For this foray into the countryside, there could be only one choice of dining partner: our illustrious publishing director, Gatsby himself, Peter Robinson. This ensured four of the most critical eyes present, and both some great observation and conversation.
Arriving in the village of Kirdford, we find ourselves in some disbelief of what we are seeing. We seem to have been transported to a place that bears a startling resemblance to a 70’s episode of The Avengers or Doctor Who. At any moment you expect to hear the whine of John Steed’s 6.5 litre Bentley, as they trundle past the manicured telephone box and Saxon church, on their way to solve a conundrum. There is something very British about this village and its surroundings.
The Half Moon is a modestly presented long, tile-fronted building, giving no hint that it dates back to the fifteenth century. Its grounds show great attention to detail and are presented as both leisure and working spaces. Tasteful tables and umbrellas cajole you to dine or enjoy a drink outside. There are also some great surprises to be found, such as the geometric wave of hand-laid fencing at the rear boundary, raised herb garden and model potager complete with architecturally thrusting artichokes.
The interior hints at quiet satisfaction, quality, and that our host clearly has a keen eye for detail, as well as a great sense of humour. Said host, Jodie Kidd, greats us warmly with ‘whaddya think?’ There is clearly a genuine sense of pride and immense enthusiasm behind the question. The transition from supermodel to racing driver and polo player has clearly been sprinkled with subtle references throughout the interiors of The Half Moon. Cushions are held in place by bridles and bespoke bar stools are studded and shaped like early racing seats. The original wallpaper, featuring wine regions, has been painstakingly recreated adding an authentic feel.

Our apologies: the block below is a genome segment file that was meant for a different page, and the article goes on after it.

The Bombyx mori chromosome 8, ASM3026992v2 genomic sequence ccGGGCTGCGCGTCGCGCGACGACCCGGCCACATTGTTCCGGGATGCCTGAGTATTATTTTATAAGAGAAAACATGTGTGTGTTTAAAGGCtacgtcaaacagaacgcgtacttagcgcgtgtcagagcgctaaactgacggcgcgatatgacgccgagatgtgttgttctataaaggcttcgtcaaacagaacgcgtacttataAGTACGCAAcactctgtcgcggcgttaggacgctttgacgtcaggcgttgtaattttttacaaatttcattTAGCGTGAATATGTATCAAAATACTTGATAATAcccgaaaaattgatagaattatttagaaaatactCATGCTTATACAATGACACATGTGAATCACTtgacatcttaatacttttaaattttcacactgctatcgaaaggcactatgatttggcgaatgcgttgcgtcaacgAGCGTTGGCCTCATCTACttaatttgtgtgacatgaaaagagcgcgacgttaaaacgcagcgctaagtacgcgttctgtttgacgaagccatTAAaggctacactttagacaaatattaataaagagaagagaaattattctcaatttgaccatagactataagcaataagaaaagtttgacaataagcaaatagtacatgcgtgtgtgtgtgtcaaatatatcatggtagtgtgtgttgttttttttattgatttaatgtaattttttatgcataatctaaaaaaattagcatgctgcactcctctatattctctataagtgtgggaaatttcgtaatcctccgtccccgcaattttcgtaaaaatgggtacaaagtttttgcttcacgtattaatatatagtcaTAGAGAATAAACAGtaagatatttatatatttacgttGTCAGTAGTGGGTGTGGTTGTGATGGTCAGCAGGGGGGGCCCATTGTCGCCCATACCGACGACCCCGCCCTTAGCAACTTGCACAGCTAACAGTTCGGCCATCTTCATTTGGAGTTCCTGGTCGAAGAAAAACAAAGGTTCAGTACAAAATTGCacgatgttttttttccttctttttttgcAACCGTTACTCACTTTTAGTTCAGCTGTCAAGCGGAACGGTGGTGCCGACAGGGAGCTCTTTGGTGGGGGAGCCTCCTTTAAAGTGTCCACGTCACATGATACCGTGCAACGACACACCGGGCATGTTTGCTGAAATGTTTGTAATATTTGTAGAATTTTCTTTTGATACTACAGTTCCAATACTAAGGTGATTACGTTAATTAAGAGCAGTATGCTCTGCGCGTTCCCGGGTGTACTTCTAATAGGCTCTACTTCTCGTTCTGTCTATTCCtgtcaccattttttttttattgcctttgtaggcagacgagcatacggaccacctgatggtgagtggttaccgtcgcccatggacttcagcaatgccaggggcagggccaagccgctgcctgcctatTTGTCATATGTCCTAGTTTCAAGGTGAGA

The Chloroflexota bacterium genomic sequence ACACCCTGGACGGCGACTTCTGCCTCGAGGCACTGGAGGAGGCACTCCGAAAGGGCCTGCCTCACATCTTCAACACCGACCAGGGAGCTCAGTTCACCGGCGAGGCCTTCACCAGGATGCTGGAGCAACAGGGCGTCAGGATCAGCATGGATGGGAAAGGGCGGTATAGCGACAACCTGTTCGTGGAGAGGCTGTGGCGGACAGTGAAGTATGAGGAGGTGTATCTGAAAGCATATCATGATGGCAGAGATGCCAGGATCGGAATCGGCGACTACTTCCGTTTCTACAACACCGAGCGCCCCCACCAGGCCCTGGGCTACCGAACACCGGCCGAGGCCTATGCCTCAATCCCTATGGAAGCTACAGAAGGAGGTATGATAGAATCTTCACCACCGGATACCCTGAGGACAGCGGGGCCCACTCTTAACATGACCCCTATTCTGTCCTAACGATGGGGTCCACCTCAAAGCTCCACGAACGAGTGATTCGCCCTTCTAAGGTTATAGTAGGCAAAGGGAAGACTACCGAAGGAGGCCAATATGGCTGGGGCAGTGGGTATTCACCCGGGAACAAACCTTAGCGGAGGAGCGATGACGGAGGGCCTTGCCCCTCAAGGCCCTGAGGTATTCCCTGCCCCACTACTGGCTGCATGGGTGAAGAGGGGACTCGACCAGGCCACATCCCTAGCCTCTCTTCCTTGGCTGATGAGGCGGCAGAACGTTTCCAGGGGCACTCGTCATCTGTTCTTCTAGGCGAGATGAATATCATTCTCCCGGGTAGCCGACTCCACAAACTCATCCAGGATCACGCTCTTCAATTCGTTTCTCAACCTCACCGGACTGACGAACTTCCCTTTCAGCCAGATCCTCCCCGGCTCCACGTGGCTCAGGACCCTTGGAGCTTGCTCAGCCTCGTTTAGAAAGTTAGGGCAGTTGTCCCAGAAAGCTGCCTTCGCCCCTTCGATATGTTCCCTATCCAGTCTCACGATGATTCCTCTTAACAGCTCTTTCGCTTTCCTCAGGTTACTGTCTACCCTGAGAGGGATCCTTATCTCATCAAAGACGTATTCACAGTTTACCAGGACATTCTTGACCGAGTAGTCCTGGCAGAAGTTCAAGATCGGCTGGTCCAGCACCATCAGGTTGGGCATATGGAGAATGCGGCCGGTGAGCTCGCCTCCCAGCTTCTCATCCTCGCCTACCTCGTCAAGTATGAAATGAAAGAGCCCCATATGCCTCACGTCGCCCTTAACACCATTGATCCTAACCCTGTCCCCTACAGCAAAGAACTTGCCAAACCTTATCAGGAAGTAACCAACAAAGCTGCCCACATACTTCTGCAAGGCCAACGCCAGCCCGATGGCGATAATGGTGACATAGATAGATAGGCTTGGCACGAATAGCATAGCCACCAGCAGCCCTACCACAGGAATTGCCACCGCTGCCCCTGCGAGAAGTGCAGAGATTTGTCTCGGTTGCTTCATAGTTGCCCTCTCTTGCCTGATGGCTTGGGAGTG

Styling her village pub has clearly been a labour of love and, in later conversation, you can sense how she has revelled in the challenge. Jodie is rightly proud of the fact she has self-styled the interiors, rather than using an interior design team, even selecting all glassware and cutlery herself with input from her hostelry team.
The restaurant itself is comfortable and relaxed. Jodie herself is characteristically hands on. During our lunch, she doesn’t seem stop for a second, serving drinks, taking orders, and leading by example.
Our table is set with chic but practical glassware, and the Robert Welch cutlery is well weighted and both ergonomically and aesthetically pleasing. Both beg you to pick them up and cradle them in anticipation. Again, Kidd’s attention to detail shines through. Now it is time for chef to step up and justify the excellence of our surroundings.
Having been eyes-down over the menu, we sense that this may have to become four courses. The menu is cleverly planned and has locally sourced and seasonal ingredients. Proof, indeed, that this is not just a restaurant, but still a pub functioning as such at the heart of the village. Robinson and I hit the snacks menu first, not being able to resist stalwarts like pork and black pudding scotch egg with homemade brown sauce; pork scratchings with beer emulsion and burnt apple sauce; and crispy pheasant with garlic mayonnaise. All are well-presented, portions are generous, served with seasonal garnishes. These in isolation, after a brisk country hack, would sit perfectly with a pint of Half Moon Eclipse, the pub’s own brew.
After a brief pause, we turn our attention to the wine list, which is remarkable in its variety, and unique its approach (it’s influenced by Jodie’s own travels around the world, she tells me after lunch). There is a great showing of English sparkling wine from the nearby Bolney Estate, and also a generous selection by the glass. For aperitif, we opt for the purity of Champagne Drappier’s Zero Dosage by the glass. It is light, lemony and cleans the palate wonderfully (due to having no added sugar after disgorgement). We follow with a fresh, mineral and slightly saline Sardinian Vermentino ‘Silenzi Bianco’ to follow, and a velvety Malbec ‘Lo Tengo’ to balance Peter’s main course.